A-48: Correlation of cell surface properties of industrial yeast strains to their functional role in fermentation

A. NAYYAR (1), A. K. Adya (1), G. Walker (1), E. Canetta (2), F. Wardrop (3); (1) University of Abertay Dundee, Dundee, U.K.; (2) St. Mary’s University College, Twickenham, London, U.K.; (3) Lallemand Inc., Montreal, Canada


Adhesion properties are known to play important roles in governing many essential aspects of the life cycles of microorganisms, like sexual reproduction, cellular aggregation during processes such as flocculation and bio-film formation, invasion and/or pathogenic behavior, and many others. Adhesion properties, by far, are dependent on the characteristics of the cellular surface, usually the outer layer of the cell wall. Microorganisms can adjust their adhesion properties by changing the structure of their external cell surface. Flocculence is the ability of yeast cells to flocculate under optimal conditions, which is a cell wall property independent of its environment. Thus, when we study flocculation we need to consider the cell wall properties The flocculation behavior of four industrial Saccharomyces cerevisiae strains expressing either the Flo1 or NewFlo phenotype were examined. These are strains employed for brewing, champagne production, winemaking, and fuel alcohol production. The behavior of brewing and champagne strains differed in terms of their cell surface hydrophobicity, cell surface charge, and presence of adhesins and cell wall binding sites (mannose residues), which likely impinge on their flocculation behavior. The brewing yeast strain exhibited the highest degree of flocculation among all the strains, and it was accompanied with a concomitantly high hydrophobicity index of 66%. This supports our hypothesis that cell surface hydrophobicity plays a major role in controlling yeast flocculation behavior in the fermenter. Equally important is cell surface charge, which was shown in highly flocculent brewing strains to possess a very high negative charge. From the studies, it was observed that high cell surface hydrophobicity, bonds between the adhesins and mannose residues (stabilized by Ca2+ ions), and finally the surface topography of yeast strains are responsible for maintaining flocs during the fermentation process. We have additionally observed that in contrast to wine and fuel alcohol yeast strains, brewing and champagne strains exhibit increased cell wall mannose concentrations from the early stationary phase to the late stationary phase. This correlates with simultaneous increase in flocculation ability. Brewing yeasts, therefore, may be characterized by a high density of mannose residues on their outer cell walls. In addition, we found that the brewing yeast strain studied had a high lectin density (3.65 × 106 lectins /cell) compared with the champagne strain (2.44 × 106 lectins/cell). Yeast adhesion properties and cell wall physiology were further investigated at the nanoscale using atomic force microscopy (AFM). For example, surface roughness, Young’s modulus, and adhesion energy of industrial yeast strains determined by AFM provided new information regarding yeast cell walls and physiological behavior. The work will further aid in greater understanding of the onset of yeast flocculation, and the vital role that cell surface hydrophobicity, cell surface charge, and surface topography, together with the density of adhesins on the yeast cell surface, play in brewing processes during fermentation.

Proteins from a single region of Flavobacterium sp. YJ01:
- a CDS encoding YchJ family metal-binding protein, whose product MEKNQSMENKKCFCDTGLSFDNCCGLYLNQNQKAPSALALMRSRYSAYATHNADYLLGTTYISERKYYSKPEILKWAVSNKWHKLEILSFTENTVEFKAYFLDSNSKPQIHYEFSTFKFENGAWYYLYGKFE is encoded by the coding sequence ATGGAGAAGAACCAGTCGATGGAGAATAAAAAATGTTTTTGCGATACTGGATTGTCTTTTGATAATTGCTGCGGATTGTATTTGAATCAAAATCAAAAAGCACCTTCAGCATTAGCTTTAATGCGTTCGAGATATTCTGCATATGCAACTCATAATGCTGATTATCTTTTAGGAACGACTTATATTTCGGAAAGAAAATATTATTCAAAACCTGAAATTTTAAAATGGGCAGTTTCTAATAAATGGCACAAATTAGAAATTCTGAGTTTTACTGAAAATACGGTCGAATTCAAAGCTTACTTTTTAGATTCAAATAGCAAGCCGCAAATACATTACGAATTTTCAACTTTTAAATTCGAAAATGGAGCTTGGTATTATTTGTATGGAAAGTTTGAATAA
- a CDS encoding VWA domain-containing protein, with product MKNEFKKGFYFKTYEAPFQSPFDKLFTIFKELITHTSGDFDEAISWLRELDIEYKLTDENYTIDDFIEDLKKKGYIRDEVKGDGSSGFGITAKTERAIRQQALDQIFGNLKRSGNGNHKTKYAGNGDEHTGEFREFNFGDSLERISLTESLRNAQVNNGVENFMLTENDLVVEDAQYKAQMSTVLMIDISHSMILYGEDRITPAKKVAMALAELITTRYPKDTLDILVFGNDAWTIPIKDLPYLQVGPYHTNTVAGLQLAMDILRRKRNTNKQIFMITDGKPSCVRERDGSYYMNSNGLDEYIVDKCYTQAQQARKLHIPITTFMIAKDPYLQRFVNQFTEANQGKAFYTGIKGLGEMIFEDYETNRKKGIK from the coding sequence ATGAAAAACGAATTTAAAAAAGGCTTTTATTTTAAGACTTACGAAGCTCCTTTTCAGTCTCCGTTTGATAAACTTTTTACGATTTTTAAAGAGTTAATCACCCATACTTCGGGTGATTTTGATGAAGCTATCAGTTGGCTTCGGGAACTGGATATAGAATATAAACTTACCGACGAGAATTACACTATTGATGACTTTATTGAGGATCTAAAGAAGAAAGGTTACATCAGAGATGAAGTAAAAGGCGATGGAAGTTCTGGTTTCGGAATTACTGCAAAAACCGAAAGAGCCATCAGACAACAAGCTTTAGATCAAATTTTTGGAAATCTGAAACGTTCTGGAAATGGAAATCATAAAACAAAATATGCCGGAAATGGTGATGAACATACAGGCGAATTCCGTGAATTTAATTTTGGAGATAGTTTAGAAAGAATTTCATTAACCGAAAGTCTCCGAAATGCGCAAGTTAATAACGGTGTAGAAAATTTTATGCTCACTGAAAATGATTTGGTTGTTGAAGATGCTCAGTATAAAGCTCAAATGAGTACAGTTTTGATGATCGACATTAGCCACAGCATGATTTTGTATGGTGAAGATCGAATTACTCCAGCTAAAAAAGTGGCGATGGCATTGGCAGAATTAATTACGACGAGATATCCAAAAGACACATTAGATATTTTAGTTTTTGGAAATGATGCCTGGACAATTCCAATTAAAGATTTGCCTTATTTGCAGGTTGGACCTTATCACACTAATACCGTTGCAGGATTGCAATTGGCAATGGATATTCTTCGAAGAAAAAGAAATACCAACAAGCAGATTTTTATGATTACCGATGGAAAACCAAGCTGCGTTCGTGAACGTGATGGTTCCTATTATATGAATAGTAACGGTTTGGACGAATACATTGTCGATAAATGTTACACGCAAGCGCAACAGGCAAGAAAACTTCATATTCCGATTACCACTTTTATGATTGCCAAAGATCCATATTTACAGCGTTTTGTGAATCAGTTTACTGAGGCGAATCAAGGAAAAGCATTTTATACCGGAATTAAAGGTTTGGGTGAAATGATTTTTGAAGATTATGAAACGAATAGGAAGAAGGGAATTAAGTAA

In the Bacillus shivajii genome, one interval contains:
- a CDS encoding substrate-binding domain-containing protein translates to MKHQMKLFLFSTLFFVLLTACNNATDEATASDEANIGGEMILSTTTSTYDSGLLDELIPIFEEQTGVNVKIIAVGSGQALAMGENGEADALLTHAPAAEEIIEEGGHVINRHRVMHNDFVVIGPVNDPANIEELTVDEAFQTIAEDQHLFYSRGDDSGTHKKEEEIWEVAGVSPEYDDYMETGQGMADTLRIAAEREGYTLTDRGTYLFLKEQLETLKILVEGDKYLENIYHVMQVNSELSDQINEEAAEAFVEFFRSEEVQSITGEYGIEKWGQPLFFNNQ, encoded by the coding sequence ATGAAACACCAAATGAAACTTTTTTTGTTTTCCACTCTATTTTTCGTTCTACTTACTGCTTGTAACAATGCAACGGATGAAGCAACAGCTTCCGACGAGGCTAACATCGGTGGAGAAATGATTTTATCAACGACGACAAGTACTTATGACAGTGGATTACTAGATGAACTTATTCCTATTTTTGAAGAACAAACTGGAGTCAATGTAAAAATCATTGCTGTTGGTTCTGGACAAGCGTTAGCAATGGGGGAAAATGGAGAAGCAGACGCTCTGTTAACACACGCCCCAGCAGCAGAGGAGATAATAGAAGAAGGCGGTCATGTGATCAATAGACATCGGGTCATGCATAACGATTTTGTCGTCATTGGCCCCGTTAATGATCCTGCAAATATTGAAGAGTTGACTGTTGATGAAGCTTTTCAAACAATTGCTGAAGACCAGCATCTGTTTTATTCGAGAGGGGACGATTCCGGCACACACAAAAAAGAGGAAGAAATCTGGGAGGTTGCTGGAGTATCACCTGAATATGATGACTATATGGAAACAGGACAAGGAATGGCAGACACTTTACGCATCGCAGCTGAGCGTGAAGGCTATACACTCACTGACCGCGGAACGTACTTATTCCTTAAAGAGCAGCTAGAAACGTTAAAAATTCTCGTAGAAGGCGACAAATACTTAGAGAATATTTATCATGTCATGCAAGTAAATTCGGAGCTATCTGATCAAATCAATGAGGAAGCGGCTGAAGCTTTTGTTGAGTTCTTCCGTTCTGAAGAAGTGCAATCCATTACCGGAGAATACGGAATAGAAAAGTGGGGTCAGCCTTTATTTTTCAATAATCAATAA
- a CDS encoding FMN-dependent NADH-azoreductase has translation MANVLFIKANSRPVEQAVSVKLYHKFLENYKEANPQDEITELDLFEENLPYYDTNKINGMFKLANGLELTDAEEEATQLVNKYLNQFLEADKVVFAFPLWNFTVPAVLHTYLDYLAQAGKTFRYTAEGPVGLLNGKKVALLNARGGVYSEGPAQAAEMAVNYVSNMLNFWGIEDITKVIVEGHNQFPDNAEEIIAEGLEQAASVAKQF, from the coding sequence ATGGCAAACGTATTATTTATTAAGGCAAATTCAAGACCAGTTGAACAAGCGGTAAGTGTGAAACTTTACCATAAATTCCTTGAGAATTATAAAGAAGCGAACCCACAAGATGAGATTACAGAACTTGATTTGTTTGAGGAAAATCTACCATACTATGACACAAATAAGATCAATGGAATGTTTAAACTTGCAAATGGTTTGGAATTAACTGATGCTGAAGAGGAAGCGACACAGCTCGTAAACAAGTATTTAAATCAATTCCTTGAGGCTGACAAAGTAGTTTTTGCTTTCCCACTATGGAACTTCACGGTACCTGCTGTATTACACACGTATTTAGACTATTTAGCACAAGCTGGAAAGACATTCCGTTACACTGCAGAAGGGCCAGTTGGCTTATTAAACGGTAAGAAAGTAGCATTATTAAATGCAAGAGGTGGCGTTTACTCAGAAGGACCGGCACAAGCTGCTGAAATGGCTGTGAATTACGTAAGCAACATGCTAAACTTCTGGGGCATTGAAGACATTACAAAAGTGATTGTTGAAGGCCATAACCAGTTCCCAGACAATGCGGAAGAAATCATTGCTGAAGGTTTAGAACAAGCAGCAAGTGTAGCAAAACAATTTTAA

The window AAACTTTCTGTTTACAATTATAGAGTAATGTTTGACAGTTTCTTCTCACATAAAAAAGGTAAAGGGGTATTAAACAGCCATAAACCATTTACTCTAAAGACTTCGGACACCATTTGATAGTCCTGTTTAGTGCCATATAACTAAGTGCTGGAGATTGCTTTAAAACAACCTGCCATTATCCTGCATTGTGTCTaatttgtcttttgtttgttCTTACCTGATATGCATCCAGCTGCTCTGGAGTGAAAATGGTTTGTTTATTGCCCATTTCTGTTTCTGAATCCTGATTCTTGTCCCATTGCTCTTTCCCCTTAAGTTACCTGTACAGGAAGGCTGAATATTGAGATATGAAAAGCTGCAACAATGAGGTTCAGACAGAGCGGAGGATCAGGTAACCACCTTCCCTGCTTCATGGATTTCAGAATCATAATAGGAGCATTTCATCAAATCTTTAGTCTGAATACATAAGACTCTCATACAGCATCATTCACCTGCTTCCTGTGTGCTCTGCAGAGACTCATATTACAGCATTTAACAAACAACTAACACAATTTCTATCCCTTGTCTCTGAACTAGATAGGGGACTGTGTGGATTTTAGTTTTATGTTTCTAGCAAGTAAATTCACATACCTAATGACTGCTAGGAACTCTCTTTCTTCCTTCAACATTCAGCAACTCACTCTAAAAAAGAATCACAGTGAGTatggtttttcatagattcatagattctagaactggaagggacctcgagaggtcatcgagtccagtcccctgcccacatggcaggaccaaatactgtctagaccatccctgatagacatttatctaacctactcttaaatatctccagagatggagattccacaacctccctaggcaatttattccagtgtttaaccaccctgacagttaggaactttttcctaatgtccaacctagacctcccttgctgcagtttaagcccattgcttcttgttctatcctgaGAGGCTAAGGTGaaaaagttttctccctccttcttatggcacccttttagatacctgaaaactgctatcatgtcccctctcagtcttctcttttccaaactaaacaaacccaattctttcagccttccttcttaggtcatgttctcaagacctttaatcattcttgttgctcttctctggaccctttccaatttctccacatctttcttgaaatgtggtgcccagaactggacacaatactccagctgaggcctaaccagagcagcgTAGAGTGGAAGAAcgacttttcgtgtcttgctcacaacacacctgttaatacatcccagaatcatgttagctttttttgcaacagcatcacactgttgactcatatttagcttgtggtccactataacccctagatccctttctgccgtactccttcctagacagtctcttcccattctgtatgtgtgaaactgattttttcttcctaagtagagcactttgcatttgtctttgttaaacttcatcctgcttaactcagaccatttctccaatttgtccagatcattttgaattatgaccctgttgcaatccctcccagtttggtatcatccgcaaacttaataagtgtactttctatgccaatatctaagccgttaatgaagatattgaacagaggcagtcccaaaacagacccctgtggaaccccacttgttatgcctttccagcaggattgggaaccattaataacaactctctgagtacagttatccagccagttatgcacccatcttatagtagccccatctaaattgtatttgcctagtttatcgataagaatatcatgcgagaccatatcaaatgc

Ashima Nayyar received a B.S (honors) degree in microbiology from Delhi University in New Delhi, India. She received her master’s degree in microbial technology (gold medalist) from Amity University, Noida, Uttar Pradesh, India. She was employed as a product executive with a pharmaceutical company for six months. She is currently a research Ph.D. candidate at the University of Abertay Dundee, Scotland. She has attended and presented at international conferences on yeast biotechnology.

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